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Student Loans

I saw a debate here recently about student loans/forgiveness. It was interesting to see peoples responses in regard to Obama's statement about loan forgiveness. By and large the popular opinion was that it was the graduates responsibility to pay back.

This issue is affecting millions of young graduates and will continue to impact them for multiple years to come. First and foremost, loans cannot be forgiven outright due to the fiscal impact it would have on the crediting system. That said, more appropriate pay back options are necessary including retroactive shifting in the policy for private debtors. In 2005 student loan debt became one of the forms of debt that cannot be discharged in bankruptcy. It makes sense since there are no assets to put against outstanding student debt; one cannot take away the education a person has acquired.

These points above made, we are in a position where we must find a remedy. While debt burdens increase over $25,000 on average, the federal student loan debt is over $860 billion, and both the default and interest rates are at the highest they have been. Not focusing on a discussion on the need to make higher education more affordable, we need to focus on what this windfall will ultimately do to our economy from delayed buying power of graduates, depressed wages due to a stagnant economy. We are also faced with the possibility that a higher education bubble may pop when loans are more difficult to acquire, reducing both accessibility to higher education as well as the cash flow. Some would say is college necessary? The more relevant question is whether or not having a highly educated society is necessary in order to continue our growth in the global market.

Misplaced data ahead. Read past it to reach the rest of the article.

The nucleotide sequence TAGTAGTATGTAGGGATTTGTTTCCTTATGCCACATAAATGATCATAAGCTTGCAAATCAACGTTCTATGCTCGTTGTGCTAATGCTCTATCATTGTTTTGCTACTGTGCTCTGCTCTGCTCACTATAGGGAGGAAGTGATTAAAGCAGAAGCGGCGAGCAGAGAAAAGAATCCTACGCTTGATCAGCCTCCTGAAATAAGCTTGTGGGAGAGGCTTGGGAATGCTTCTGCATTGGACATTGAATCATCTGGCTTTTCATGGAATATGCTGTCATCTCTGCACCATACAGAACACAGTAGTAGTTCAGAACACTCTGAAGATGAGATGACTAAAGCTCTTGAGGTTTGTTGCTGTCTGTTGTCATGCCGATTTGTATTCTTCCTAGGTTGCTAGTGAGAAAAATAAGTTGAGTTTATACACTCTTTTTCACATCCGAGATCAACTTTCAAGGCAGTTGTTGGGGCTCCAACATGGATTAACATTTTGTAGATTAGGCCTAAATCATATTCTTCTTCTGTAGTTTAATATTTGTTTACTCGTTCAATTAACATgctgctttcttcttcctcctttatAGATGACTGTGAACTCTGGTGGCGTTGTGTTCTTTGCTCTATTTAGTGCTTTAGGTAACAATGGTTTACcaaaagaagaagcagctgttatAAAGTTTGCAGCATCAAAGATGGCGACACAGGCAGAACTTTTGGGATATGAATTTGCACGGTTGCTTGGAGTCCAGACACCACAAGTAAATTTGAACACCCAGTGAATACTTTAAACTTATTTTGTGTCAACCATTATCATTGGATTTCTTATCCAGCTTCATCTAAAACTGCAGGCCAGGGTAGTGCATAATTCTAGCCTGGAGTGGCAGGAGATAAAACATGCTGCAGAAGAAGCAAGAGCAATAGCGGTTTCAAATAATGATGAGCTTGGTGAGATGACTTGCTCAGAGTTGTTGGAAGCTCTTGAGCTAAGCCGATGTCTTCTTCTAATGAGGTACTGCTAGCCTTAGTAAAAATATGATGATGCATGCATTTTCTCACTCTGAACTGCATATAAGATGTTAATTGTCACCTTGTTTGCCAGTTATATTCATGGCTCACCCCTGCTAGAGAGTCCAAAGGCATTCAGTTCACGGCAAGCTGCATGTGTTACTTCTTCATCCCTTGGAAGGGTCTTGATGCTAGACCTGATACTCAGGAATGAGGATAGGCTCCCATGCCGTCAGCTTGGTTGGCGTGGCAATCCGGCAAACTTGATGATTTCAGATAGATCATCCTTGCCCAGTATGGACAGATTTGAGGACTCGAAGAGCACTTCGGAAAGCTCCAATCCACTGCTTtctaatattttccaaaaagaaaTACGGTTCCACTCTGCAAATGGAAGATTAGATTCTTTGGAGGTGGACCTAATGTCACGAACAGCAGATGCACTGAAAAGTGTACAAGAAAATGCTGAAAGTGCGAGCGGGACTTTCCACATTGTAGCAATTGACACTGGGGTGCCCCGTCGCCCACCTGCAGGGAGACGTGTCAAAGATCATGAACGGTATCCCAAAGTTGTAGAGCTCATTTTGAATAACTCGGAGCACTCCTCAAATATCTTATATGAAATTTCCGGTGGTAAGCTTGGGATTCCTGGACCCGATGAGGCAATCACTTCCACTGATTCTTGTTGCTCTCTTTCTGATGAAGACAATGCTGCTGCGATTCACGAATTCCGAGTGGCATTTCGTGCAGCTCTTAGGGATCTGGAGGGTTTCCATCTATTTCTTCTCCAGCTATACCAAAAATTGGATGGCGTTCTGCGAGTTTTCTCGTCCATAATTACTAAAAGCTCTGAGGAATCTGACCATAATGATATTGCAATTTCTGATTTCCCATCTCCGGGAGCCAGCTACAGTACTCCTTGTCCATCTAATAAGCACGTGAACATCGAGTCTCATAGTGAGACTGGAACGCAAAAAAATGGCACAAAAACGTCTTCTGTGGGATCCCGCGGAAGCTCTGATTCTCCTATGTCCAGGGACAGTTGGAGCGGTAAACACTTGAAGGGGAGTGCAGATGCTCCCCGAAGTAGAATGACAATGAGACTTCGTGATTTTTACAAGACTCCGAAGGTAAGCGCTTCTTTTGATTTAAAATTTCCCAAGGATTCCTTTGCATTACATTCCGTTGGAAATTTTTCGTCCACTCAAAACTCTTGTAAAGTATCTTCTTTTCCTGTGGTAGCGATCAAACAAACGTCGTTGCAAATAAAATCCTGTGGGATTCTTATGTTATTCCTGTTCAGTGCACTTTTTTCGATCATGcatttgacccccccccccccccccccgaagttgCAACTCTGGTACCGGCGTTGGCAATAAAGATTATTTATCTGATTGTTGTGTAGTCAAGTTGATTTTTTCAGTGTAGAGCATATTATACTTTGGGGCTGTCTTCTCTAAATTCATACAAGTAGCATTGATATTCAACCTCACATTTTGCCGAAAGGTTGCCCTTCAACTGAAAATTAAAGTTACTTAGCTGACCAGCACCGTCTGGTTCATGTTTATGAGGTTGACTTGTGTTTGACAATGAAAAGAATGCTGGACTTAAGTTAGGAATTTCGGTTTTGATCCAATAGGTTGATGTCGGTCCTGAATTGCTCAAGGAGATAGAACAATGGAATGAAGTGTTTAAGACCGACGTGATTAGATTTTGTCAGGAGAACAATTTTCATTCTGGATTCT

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    Jun 4 2013: Although I don't receive the best education in my country, every time I read articles about student loans in the U.S. I feel blessed!

    I attend a public university where I pay annually L.E.219 ( approx 35 dollars!) for the tuition fees (Engineering faculty).
    To get to a decent public university here you've to get relatively high grades in high school. It doesn't matter if you're rich or poor. It's all about your score.
    And because most top students go to those univ's the overall reputation of our degree gets more credit and is considered to be one of the best in the job market. And that's why private universities struggle to offer something unique.

    To think that in some countries there's no chance for the poor to get a higher education is obnoxious. Maybe the one with a cure to cancer can't afford going to college, but we can't afford him not going to one. Higher education should be a right, not a privilege, and certainly not discriminating.

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